Seasonal variation in thyroxine in the American alligator (Alligator mississippiensis)
Male and female alligators ranging from 58 cm to 361 cm in length (N=1054) were captured and their blood was sampled between 9 A.M. and midnight from June 2000 - June 2002 at the Rockefeller Wildlife Refuge in Grand Chenier, LA. Animals were captured in a variety of habitats including marsh, open water, canals, and ponds. Total thyroid hormones were measured by radioimmunoassay. Four criteria were used to evaluate changes in hormone levels: sex, total length, season, and time of day. Thyroxine (T4) varied over a wide range from 0.5 to 57 ng/mL. Triiodothyronine (T3) levels were below the sensitivity of the assay (<0.6ng/mL). A distinct seasonal peak in T4 was observed between December and April, peaking in March with highest mean T4 levels observed in the spring. Mean T4 declined significantly from the spring to an intermediate summer mean and declined significantly again in the winter. No T4 differences between the sexes were observed. Mean T4 was highest in juveniles, significantly lower in subadults, and significantly lower still in adults. Highest levels were found between 5 P. M. and midnight. With values up to 57 ng/ml in the spring, alligators exhibit T4 levels among the highest recorded for reptiles.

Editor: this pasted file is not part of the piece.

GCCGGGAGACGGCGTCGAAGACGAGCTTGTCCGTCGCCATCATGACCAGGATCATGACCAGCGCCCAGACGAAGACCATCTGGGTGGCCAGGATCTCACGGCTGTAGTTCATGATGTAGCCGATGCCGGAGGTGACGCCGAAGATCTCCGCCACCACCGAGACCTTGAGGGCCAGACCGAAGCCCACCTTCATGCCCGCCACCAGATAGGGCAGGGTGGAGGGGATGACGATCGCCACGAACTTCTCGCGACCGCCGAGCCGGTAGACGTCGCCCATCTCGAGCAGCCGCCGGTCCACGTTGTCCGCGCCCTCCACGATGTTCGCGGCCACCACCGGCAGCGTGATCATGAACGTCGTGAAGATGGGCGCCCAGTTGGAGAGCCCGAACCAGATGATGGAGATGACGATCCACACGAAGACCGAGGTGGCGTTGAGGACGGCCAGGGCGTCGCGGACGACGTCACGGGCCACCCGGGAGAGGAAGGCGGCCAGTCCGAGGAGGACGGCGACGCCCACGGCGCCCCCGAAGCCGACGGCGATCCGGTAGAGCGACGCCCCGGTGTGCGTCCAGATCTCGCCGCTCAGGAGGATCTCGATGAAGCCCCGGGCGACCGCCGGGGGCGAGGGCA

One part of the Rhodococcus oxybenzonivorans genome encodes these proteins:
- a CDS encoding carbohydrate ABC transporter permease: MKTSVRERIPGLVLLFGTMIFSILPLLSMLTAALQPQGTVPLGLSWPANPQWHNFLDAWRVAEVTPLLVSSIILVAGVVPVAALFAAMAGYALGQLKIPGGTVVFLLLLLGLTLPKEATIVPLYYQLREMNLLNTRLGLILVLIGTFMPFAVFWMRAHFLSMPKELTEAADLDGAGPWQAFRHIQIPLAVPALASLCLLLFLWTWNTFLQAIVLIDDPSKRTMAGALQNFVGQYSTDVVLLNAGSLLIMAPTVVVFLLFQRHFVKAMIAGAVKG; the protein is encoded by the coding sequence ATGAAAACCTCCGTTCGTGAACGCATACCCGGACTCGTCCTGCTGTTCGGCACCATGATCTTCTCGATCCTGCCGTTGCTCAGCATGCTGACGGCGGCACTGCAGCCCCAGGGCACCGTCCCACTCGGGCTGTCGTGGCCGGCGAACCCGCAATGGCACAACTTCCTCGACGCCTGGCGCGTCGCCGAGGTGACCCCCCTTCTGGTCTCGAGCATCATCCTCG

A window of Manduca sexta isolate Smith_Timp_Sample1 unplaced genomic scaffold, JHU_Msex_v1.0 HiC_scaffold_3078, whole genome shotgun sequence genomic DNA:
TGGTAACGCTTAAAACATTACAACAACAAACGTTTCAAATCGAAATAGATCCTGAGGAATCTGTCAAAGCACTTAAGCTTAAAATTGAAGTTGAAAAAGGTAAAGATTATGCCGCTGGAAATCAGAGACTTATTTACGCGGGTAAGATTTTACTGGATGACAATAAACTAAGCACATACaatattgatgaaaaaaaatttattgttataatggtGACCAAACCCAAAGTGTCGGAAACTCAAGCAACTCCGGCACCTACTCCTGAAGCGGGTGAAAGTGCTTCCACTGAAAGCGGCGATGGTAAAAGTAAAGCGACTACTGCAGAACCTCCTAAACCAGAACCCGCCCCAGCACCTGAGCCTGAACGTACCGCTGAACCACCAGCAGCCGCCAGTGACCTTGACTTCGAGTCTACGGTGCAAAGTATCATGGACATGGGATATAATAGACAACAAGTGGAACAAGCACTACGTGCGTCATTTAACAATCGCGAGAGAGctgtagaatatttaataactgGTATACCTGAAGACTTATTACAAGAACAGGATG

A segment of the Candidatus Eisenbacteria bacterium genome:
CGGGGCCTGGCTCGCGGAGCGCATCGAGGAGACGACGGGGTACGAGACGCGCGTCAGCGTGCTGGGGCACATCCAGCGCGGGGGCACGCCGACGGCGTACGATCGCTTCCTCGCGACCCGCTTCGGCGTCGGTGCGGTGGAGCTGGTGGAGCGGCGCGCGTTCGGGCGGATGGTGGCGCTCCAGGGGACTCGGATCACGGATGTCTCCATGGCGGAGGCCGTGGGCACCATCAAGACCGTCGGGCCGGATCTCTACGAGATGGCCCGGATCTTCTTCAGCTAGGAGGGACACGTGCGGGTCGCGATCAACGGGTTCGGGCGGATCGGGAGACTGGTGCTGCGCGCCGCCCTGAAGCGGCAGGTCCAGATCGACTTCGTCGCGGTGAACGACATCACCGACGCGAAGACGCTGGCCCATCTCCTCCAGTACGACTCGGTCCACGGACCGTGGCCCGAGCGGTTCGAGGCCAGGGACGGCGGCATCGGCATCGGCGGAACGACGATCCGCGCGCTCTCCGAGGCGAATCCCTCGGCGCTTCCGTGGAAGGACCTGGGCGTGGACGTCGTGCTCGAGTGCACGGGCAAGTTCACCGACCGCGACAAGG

Advisor:MacKenzie, Duncan S.; Fitzgerald, Lee A.; Scott, Timothy P.
School:Texas A&M University
School Location:USA - Texas
Source Type:Master's Thesis
Keywords:alligator seasonal thyroxine
Date of Publication:12/01/2003